A typographical error in last Thursday's story on the erosion of the Soviet global position gave an erroneous impression of the effect of Soviet pressure on Pakistan. The sentence should have read: "Indeed, Soviet propaganda daily exerts pressure on Pakistan, and despite reports of Pakistani resistance, it is unlikely over the long term the Pakistanis will be able to stand up to the Russians."

While the crisis in Poland is now bringing into focus internal problems of the Soviet Bloc, the daily flow of bad news from countries along the Soviet borders, ranging from Norway to Japan, suggests a growing sense of isolation here as a result of changes in the balance of forces, especially in Asia.

Coming after the deepening morass of Afghanistan, the Polish turbulence seems to be a new, major obstacle in the course of Soviet foreign policy that has successfully exploited the post-Watergate period of American vacillations.

But deeper changes in the strategic equation over the last two years -- coupled with new U.S. assertiveness in foreign affairs -- have renewed fears of "capitalist encirclement," a notion that party leader Nikita Khrushchev abandoned more than two decades ago when he inaugurated the policy of "peaceful coexistence."

According to senior Western diplomats, the two main changes contributing to the erosion of the Soviet global position involve the Sino-Japanese rapprochement in the Far East and the Camp David peace process that has shut out Moscow from the Middle East.

The third and unexpected element is the revival of Islamic fundamentalism throughout Central Asia.

As a result, Moscow sees itself surrounded by overtly or covertly hostile forces and left without friends on the vast Asian continent, with the exception of India and Vietnam. But even Soviets privately concede that both India and Vietnam draw far greater benefits from these ties than does the Soviet Union.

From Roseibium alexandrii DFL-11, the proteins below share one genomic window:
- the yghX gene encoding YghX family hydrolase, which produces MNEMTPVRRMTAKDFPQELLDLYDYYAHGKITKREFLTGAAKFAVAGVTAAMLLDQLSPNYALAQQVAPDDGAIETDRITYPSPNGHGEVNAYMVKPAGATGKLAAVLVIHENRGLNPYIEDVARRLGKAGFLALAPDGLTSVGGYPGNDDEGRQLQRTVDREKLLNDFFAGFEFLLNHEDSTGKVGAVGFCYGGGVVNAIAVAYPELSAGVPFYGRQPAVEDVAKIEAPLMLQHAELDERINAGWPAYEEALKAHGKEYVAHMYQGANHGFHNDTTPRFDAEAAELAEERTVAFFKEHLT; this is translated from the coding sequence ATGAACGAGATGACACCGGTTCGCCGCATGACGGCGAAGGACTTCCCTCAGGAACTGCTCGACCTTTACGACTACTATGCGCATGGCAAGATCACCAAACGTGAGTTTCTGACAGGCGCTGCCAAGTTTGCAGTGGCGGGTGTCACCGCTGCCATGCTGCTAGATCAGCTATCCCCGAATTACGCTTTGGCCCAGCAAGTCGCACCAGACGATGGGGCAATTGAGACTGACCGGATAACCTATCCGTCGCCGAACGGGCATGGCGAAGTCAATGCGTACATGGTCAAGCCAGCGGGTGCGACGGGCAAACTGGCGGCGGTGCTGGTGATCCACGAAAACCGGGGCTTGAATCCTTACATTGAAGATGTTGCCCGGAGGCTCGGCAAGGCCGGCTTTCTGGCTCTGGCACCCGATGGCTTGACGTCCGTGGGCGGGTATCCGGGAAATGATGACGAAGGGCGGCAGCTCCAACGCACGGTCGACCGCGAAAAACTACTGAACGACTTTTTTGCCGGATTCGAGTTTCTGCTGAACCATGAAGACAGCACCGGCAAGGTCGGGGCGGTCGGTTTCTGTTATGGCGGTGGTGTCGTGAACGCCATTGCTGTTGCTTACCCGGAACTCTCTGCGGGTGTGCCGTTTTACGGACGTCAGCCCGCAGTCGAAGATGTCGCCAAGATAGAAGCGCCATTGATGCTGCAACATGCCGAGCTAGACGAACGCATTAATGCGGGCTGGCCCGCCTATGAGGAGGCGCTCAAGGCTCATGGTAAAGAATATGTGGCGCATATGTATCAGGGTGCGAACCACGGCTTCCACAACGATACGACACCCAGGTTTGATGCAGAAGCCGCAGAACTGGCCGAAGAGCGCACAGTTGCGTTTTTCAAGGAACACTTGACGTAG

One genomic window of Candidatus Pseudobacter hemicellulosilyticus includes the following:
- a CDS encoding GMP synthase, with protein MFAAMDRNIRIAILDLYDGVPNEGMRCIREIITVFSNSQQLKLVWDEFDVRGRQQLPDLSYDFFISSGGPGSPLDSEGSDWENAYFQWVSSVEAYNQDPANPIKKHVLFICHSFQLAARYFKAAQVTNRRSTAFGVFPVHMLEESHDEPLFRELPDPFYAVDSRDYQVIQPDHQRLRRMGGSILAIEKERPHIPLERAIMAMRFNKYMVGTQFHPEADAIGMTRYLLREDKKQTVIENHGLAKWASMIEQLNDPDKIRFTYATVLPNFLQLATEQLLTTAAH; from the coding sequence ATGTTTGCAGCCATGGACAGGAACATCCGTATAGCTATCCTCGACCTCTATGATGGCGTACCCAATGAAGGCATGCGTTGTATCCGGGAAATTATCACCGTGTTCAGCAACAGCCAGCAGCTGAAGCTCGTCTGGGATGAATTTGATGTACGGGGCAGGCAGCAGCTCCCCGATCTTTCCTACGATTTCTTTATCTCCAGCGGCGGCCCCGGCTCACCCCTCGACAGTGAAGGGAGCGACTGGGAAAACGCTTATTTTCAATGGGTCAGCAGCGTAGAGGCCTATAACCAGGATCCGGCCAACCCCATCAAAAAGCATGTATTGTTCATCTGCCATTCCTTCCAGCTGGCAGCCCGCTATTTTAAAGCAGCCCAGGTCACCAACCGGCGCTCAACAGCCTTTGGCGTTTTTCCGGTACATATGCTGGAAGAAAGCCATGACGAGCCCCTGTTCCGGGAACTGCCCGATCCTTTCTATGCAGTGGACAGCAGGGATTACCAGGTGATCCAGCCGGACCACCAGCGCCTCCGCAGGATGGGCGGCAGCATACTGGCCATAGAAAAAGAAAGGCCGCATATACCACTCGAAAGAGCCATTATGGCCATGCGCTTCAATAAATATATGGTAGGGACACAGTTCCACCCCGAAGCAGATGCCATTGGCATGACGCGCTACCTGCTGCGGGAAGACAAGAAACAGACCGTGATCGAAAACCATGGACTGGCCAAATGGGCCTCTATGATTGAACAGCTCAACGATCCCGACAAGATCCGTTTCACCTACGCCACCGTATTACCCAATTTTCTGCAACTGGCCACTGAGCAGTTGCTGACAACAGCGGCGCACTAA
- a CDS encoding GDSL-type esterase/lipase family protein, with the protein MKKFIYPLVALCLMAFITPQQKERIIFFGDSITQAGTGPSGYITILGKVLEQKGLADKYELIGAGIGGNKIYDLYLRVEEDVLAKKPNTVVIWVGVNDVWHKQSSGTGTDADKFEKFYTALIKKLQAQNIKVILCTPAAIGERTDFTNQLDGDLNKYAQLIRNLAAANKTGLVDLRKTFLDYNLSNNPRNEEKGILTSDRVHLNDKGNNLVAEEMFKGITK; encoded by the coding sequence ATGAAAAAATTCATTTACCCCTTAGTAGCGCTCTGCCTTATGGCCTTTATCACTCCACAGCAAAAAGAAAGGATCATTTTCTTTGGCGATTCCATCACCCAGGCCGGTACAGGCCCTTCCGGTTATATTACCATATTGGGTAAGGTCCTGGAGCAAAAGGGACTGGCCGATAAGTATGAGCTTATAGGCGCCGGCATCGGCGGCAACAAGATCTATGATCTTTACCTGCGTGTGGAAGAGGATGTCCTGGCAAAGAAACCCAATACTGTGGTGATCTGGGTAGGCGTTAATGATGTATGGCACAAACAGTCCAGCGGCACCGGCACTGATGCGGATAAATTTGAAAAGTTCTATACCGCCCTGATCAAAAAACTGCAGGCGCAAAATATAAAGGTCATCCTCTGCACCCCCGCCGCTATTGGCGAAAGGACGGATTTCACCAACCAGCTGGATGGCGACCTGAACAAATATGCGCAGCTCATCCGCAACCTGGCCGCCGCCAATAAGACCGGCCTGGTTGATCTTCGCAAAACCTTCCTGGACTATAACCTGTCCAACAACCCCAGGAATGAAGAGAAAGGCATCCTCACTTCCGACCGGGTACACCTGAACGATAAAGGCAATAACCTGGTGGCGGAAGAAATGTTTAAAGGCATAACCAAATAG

Moscow's crucial long-term concern is in East Asia, where it sees the United States using China and Japan to create Asian security arrangements "based on anti-Sovietism."

Japan has entered into this picture as a result of the Sino-Japanese peace and cooperation treaty signed two years ago. Increased trade and technological exchanges since then have prompted a flurry of articles, including one by Defense Minister Dmitri Ustinov last week, attacking ties between "the Chinese hegemonists and Japanese revenge-seekers."

The Soviets had an opportunity to prevent this course in Sino-Japanese ties had they been prepared to relinquish control over several small islands in the Kurile chain they had seized at the end of World War II. The Japanese have made their return a precondition for normalization of relations with Moscow.

The Soviets found it impossible to do so. However insignificant the island may be, their return to Japanese sovereignty is seen here as setting a precedent for a far more serious territorial dispute with Moscow's arch-rivals in Peking.

The Chinese have repeatedly denounced what they call "unequal treaties" imposed by the Russian empire on weak Chinese rulers in the last century. But Chinese territorial claims in this context are small compared to their claim on Mongolia, the large buffer state established by the Soviets in 1924 and for all practical purposes a colony of Moscow.

Mongolia -- which is roughly the size of Texas, Arizona and California combined -- was ruled by China form the 17the century until 1911. Four years later, Czarist Russia acknowledged in a treaty Chinese sovereignty over Mongolia. Subsequently, Chaing Kaishek formally accepted Mongolian independence.

Today, the Chinese view Mongolia as a military threat because of the presence of Soviet land and air forces there.

While they had long studied the implication of Japan's rapprochement with China, the Soviets wre umprepared for the Camp David Peace process that re-established U.S. positions in the Middle East and effectively denied Moscow a voice in the course of events there.